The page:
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What are Open Educational Resources?

"Open Educational Resources (OER) are teaching, learning, and research resources that are free of cost and access barriers, and which also carry legal permission for open use."

In other words, an OER can be any instructional material (lab books, videos, exercises, software, and more) that is both free to access and available under an open license. This open license allows users to edit, adapt, and build upon an OER to meet a specific need.

Why use OER?

The increasing cost of textbooks is a significant concern for college students. A 2022 survey of 1,913 ISU undergraduates found that due to high course material costs:

  • 91% of students delayed purchasing required course materials
  • 70% of students tried to pass without purchasing required materials
  • 65% of students downloaded illegal copies of materials online
  • 34% of students had to purchase textbooks instead of groceries
  • 23% of students dropped a course, affecting their progress toward graduation

Other benefits of OER

The benefits of OER go beyond simple affordability. OER also give instructors the ability to adapt their instructional materials to meet the needs of their individual course and ensure that resources are up-to-date. OER are already being used around the world in K-12, higher education, workforce training, and professional development contexts. Research has shown that the use of OER... 

  • leads to similar learning outcomes for students when compared to traditional commercial textbooks1
  • contributes to retention and increased credit hour enrollment among college students2
  • significantly lowers drop/fail rates, supporting student retention and persistence3
  • is well-regarded by undergraduate students who have been assigned OER in their courses4
  • promotes faculty engagement with course materials and the implementation of innovative pedagogical practices5

How do OER work?

All OER are free to access, but not all free resources are OER. What makes OER different is their copyright licenses (typically Creative Commons), which grants permission for educators to adapt and reuse the resources for their teaching.

Can OER be high-quality if they are free? 

Many OER are developed through rigorous peer review and production processes that mirror traditional materials. However, it is important to note that being open or closed does not inherently affect the quality of a resource. Being open does enable educators to use the resource more effectively, which can lead to better outcomes. For example, OER can be updated, tailored, and improved locally to fit the needs of students, even if a resource is not ideal upon its original publication.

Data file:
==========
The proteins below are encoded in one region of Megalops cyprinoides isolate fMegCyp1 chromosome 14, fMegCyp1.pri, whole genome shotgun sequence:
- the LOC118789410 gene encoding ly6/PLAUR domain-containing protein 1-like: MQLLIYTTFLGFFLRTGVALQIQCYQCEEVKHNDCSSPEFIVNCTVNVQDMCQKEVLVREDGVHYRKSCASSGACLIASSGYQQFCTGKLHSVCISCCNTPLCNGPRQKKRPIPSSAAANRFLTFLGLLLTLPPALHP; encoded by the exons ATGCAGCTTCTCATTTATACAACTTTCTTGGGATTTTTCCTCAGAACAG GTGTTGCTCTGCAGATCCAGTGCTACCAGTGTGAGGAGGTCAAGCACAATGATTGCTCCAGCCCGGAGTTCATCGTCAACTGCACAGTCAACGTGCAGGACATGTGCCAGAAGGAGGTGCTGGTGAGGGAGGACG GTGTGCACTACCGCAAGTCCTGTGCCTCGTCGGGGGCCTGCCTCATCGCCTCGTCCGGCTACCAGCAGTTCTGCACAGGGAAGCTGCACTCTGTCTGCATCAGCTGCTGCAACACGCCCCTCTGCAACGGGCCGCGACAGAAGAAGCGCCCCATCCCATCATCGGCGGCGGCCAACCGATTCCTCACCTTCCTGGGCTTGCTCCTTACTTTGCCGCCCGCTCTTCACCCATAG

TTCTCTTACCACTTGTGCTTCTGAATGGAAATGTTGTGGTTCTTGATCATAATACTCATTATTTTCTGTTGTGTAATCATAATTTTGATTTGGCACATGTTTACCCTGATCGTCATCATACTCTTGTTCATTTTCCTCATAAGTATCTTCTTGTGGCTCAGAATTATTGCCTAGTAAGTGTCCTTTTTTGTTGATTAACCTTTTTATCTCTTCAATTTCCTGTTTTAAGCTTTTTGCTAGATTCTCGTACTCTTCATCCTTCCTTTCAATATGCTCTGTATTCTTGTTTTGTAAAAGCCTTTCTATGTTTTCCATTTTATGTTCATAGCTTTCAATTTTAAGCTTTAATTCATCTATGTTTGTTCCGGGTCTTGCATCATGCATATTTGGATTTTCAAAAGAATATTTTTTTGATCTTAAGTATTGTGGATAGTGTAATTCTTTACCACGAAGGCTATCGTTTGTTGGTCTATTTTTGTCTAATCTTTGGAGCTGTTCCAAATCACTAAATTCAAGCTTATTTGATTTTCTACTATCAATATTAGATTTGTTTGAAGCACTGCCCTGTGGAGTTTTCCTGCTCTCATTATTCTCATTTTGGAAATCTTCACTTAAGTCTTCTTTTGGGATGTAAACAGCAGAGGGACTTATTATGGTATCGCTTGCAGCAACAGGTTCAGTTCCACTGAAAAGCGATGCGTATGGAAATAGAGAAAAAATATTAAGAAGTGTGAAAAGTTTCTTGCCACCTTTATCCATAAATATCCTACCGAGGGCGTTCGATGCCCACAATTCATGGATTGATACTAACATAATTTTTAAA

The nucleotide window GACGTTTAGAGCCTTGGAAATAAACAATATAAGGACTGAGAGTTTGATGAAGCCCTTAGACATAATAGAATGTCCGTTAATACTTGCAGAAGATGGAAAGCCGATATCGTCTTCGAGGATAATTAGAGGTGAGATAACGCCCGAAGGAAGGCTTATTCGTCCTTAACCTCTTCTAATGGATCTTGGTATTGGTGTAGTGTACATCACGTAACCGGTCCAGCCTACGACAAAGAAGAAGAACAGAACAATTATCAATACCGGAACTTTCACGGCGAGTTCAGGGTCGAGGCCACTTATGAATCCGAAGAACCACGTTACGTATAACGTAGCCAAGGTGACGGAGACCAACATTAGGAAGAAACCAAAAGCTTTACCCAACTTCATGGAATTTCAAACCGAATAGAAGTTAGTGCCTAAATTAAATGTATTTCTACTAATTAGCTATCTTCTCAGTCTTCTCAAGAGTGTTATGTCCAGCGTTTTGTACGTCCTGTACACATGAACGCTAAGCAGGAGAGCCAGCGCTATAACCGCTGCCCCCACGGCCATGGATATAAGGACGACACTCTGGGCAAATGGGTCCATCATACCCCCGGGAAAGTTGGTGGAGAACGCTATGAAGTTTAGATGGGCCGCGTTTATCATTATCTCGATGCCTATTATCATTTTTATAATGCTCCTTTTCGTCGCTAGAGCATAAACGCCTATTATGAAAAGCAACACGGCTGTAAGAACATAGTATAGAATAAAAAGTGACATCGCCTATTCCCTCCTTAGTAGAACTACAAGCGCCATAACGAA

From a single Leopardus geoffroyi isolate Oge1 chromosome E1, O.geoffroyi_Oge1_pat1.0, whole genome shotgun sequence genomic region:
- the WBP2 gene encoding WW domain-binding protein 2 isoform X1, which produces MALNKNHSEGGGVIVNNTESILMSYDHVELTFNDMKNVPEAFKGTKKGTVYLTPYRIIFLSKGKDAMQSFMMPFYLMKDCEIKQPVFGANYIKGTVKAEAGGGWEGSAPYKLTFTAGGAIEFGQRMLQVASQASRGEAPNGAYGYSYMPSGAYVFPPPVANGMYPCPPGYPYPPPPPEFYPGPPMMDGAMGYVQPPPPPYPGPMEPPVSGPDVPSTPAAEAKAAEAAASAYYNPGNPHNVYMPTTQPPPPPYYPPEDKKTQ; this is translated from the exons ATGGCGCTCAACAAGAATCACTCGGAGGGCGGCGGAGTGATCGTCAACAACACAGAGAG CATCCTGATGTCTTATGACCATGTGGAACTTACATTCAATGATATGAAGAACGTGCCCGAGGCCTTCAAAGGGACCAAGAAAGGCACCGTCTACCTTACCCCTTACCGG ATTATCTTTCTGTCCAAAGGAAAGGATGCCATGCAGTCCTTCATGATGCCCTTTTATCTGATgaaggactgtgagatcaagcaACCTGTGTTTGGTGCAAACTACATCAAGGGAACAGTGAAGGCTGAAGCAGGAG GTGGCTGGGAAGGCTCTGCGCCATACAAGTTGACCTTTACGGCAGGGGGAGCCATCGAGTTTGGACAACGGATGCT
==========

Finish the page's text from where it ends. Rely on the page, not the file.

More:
Can I get OER in print?

Most OER start as digital files, but like traditional resources, OER can be made available to students in both digital and print formats. Sometimes the OER publisher (e.g. OpenStax) will offer a print book that can be ordered from their website or purchased through the ISU Book Store. Because students are only paying for the print and distribution costs, the price of the printed OER will still be substantially lower than that of a commercial print textbook. If a print copy isn't available, or if you are using your own compilation of OER, our team can work with you to create a custom printed course pack.

What is the difference between OER and Immediate Access texts? 

The Open & Affordable Education Committee supports OER as well as other affordable course content options, such as Immediate Access resources. Immediate Access is a program between the ISU Book Store, faculty, and publishers. This program allows instructors to use their usual publisher-provided textbooks to their students at a discounted rate by opting in all students to pay for their books through their U-Bill. However, unlike OER, Immediate Access texts are not free.

Want to explore other affordable course material options for your course? Explore Other Affordable Content

Learn More

  • The OER Starter KitThis starter kit has been created to provide instructors with an introduction to the use and creation of open educational resources (OER). The text is broken into five sections: Getting Started, Copyright, Finding OER, Teaching with OER, and Creating OER. 


  1. Nusbaum, A.T., Cuttler, C., and Swindell, S. (2020). Open Educational Resources as a Tool for Educational Equity: Evidence From an Introductory Psychology Class. Frontiers in Education, 4(152). DOI: 10.3389/feduc.2019.00152
  2. Neu-Stephens, H. (2020). Open Education Resources and Enrollment Intensity in One Southern California Community College. Dissertation.
  3. Colvard, N.B., Watson, C.E., & Park, H. (2018). The impact of open educational resources on various student success metrics. International Journal of Teaching and Learning in Higher Education, 30(2): 262–276.
  4. Issa, A.I., Ibrahim, M.A., Onojah, A.O., & Onojah, A.A. (2020). Undergraduates’ attitude towards the utilization of open educational resources for learning. International Journal of Technology in Education and Science (IJTES), 4(3), 227-234
  5. Kimmel, S., Bol, L., Ryan, D., & Esqueda, M. (01 Aug 2022). The Experiences of Community College Faculty Using Open Educational Resources versus Publisher Textbooks, Community College Journal of Research and Practice, DOI: 0.1080/10668926.2022.2107118


This page is licensed under a CC BY 4.0 International License. It was adapted by Abbey Elder from FAQ: Open Educational Resources [pdf] by Nicole Allen and Kirkwood Community College's OER FAQ.